Also, I should say here, you can really use whatever veggies you have on hand. This is just what I had in the fridge, and what worked for me tonight. You do need to make sure though that one of those vegetables is an onion, just to get the flavor from it.  Cous Cous is like a sponge and just sucks up whatever you cook it with, so choose wisely.

Anyway, onto the recipe..... I hope you all like it as much as the husband and I did.

Vegetable Cous Cous

3 carrots, peeled and sliced
3 celery stalks, chopped
1 leek, sliced and cleaned
1 regular sweet red, orange, or yellow bell pepper, or about 5 of the sweet baby bells, seeded and sliced.
1 c cous cous
1 c water
2 tbsp olive oil, divided
1/4 tsp sea salt

Cook your cous cous by boiling the water with 1 tbsp olive oil, and the salt.  When it comes to a boil, add your cous cous, stirring it in as you pour it.  Turn off the heat and let stand 5 minutes. When it's done, fluff it with a fork and set aside.

In a medium skillet, add 1 tbsp olive oil, and then the leeks when the pan is hot. Let those reduce and become tender and then add carrots and celery. Cook those until they are tender and the carrots still have texture but do not have their full "raw" crunch.  Add cous cous and peppers last, and stir every thing together and continue to cook for 1-3 minutes. You can season with salt and pepper if you like, or add some garlic powder.   Then you're done! Transfer to a serving bowl and serve with your favorite protein.  You could serve it with chicken or whatever you like. You can also cook the cous cous in chicken broth for a bit more flavor. (if you do this, I recommend low sodium chicken broth so you can control the salt a bit better, and then omit the added salt in the recipe)

Serving size is about 1 cup, and it's roughly 45 carbs per cup, and about 100 calories.

Thursday, February 28, 2013

Vegetable Ragout

Okay so this is one I tried the other night because I was looking to make a healthy choice, and use up some veggies in our fridge. I put it on ravioli, so that probably wasn't the most healthy option one could use, but it's a lot better than a white sauce or some such (I used to just toss the ravioli in butter, parmesan, and some garlic powder...definitely not a good choice!) You could easily put it on whole wheat spaghetti, or any other pasta out there.  I do recommend you serve it with some kind of protein.  Because I was having it with a mixture of beef and cheese raviolis (half a bag of each kind) we had plenty in the dish, but if you were serving it with spaghetti, I would maybe add a chicken breast or something.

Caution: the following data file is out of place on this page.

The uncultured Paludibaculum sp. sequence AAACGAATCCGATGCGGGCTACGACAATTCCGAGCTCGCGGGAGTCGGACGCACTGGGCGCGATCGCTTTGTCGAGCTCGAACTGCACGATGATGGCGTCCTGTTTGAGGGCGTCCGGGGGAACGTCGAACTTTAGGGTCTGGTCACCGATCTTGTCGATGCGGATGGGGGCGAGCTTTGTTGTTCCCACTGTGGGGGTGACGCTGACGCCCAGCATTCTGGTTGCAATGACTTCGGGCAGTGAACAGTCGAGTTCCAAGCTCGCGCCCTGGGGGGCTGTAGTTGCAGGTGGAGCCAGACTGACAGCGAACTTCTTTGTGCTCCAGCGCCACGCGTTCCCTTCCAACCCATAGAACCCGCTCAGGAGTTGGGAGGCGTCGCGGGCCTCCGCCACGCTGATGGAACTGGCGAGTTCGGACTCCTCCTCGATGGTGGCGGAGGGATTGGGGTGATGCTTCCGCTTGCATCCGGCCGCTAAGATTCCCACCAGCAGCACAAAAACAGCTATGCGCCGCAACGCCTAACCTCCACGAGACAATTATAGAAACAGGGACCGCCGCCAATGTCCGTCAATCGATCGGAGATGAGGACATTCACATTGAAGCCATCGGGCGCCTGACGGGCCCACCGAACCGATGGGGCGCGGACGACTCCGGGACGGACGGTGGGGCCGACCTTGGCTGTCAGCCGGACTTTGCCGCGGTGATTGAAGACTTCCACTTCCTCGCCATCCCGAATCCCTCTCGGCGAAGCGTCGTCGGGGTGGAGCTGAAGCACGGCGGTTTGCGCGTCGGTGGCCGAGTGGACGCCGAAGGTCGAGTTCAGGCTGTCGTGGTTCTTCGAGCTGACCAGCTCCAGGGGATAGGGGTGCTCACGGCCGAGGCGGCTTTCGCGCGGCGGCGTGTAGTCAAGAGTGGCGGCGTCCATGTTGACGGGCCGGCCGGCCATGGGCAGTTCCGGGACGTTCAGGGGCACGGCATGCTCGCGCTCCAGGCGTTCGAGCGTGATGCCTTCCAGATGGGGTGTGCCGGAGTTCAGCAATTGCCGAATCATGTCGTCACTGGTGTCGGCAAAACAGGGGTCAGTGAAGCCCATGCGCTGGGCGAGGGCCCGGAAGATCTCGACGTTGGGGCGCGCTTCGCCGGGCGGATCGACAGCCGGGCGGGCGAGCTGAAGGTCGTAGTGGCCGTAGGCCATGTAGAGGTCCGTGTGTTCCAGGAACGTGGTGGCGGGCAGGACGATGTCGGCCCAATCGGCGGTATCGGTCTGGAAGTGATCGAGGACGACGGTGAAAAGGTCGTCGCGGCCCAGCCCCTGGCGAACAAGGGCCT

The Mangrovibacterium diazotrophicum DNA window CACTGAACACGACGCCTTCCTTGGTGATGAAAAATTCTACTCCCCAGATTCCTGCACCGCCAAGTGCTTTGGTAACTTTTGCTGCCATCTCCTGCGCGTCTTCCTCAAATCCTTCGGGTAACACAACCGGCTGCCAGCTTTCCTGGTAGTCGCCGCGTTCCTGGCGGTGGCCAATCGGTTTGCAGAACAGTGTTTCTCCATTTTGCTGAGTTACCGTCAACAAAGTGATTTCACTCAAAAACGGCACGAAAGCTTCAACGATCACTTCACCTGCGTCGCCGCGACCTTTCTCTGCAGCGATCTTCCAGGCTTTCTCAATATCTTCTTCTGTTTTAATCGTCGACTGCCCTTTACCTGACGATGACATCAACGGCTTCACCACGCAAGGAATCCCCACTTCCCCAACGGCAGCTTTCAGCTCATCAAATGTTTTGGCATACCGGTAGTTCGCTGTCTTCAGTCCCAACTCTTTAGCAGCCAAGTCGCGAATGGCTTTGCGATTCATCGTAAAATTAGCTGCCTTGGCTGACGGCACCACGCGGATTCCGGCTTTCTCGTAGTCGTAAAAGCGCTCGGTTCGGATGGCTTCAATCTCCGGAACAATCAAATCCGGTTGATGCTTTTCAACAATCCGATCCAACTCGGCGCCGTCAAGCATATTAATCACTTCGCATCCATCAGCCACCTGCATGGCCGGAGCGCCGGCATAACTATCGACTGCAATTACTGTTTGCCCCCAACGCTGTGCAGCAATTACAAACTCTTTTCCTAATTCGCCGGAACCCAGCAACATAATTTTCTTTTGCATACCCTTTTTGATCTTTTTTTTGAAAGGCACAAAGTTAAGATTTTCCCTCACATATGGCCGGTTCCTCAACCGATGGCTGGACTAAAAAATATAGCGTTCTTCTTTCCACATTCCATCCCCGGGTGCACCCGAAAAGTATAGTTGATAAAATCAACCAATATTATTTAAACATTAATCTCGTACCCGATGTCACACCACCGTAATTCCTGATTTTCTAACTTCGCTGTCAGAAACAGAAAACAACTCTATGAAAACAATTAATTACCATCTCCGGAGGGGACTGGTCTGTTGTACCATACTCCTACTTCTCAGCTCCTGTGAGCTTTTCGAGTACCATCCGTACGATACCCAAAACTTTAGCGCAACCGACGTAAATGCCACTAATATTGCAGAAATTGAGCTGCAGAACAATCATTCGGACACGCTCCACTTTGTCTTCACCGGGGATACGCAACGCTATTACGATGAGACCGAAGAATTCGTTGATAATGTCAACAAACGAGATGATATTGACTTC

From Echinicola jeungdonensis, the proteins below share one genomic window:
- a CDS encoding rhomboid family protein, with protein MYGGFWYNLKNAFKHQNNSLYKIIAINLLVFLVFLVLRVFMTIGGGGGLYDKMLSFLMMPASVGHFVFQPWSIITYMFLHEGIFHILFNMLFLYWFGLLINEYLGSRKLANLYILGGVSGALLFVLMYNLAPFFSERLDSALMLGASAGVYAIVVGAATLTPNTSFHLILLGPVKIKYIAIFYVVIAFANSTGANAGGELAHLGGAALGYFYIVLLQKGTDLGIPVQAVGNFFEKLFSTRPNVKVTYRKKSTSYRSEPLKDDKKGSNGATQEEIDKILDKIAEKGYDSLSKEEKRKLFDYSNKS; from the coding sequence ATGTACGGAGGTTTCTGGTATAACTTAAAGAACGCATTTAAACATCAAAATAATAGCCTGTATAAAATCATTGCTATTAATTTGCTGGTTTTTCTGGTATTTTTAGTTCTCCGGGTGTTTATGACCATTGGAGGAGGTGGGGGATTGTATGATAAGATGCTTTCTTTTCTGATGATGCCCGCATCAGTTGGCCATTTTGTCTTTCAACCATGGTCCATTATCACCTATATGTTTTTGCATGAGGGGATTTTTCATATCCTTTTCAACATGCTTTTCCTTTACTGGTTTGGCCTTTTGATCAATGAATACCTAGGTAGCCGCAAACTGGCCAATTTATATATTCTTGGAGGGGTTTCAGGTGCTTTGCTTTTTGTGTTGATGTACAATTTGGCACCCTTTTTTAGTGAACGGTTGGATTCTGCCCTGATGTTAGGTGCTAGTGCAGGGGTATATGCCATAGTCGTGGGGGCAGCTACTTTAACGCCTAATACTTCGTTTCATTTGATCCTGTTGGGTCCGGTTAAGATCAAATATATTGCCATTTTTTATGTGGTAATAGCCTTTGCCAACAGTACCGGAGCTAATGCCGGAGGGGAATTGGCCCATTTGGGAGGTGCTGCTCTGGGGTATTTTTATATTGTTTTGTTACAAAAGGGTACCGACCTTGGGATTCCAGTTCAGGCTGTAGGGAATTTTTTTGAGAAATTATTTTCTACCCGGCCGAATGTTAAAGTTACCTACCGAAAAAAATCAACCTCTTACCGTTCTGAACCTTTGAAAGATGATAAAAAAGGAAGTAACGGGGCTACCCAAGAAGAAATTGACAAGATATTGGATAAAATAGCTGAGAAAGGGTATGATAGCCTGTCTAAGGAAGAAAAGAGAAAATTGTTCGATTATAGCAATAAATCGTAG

Anyway, here goes.

Vegetable Ragout

1 tbsp olive oil
1 leek, sliced and separated (I'll include some handy tips below)
2 carrots, peeled and chopped
2 Japanese eggplants (the long skinny ones) or 1 regular eggplant, peeled and diced
1 jar or can of plain traditional marinara sauce (not the four cheese or the meat flavored, though the mushroom would work well)
salt and pepper

Slice the little rooty end off the leek, and take off the tough green top (you just want the tender white part which will be about 4 inches long).  Slice the white part thinly and place the slices in a bowl of cold water.  Once all of the slices are in the cold water, then use your fingers to separate the layers. This hopefully will loosen the dirt and grit that gets between the layers of the leek and the dirt should sink to the bottom of the bowl while the leek should float to the top.  Skim off the top and dry well with a paper towel or clean dish towel.

Place the eggplant in a microwave safe dish and liberally sprinkle with sea salt. Microwave for 6 minutes, then drain off the excess liquid and set aside. (this helps get rid of excess water from the eggplant so the sauce doesn't end up really wet.)

In a medium skillet, heat the olive oil. Add leeks and saute for awhile til they reduce in size and become tender. Add carrots and continue to stir, keep going til the carrots become tender but do not lose their texture or become mushy. Add the eggplant and stir and cook for a bit, and then add your marinara.  Add salt and pepper to taste, and if you like, feel free to add some granulated garlic or oregano.

Serve over your favorite pasta, or on chicken or whatever you like. Enjoy!

**A serving of this recipe by itself without pasta or chicken, etc., is roughly 70 calories, depending on the marinara sauce you use. Much less than if you used a meat sauce made from ground beef or even ground turkey.**

Monday, February 25, 2013

Turkey Tacos

As my first recipe for my "get healthy lifestyle," we tried ground turkey tacos tonight. One of my closest friends suggested substituting ground turkey where I would normally use ground beef and see if I could tell the difference.  I decided to give it a try.  So tonight we had ground turkey tacos in whole wheat tortillas.  They turned out fantastic!  Definitely a repeat recipe.  I hope you'll try them and like them as much we did.

Ground Turkey Tacos

1.25 lbs of ground turkey or ground turkey breast
1 tbsp olive oil (to keep things from sticking)
1 red bell pepper, seeded and sliced into strips
1 15 oz can of black beans, drained and rinsed
2 tbsp taco seasoning
1/4 tsp each of garlic powder, coriander, chili powder
1 c water
pkg of whole wheat tortillas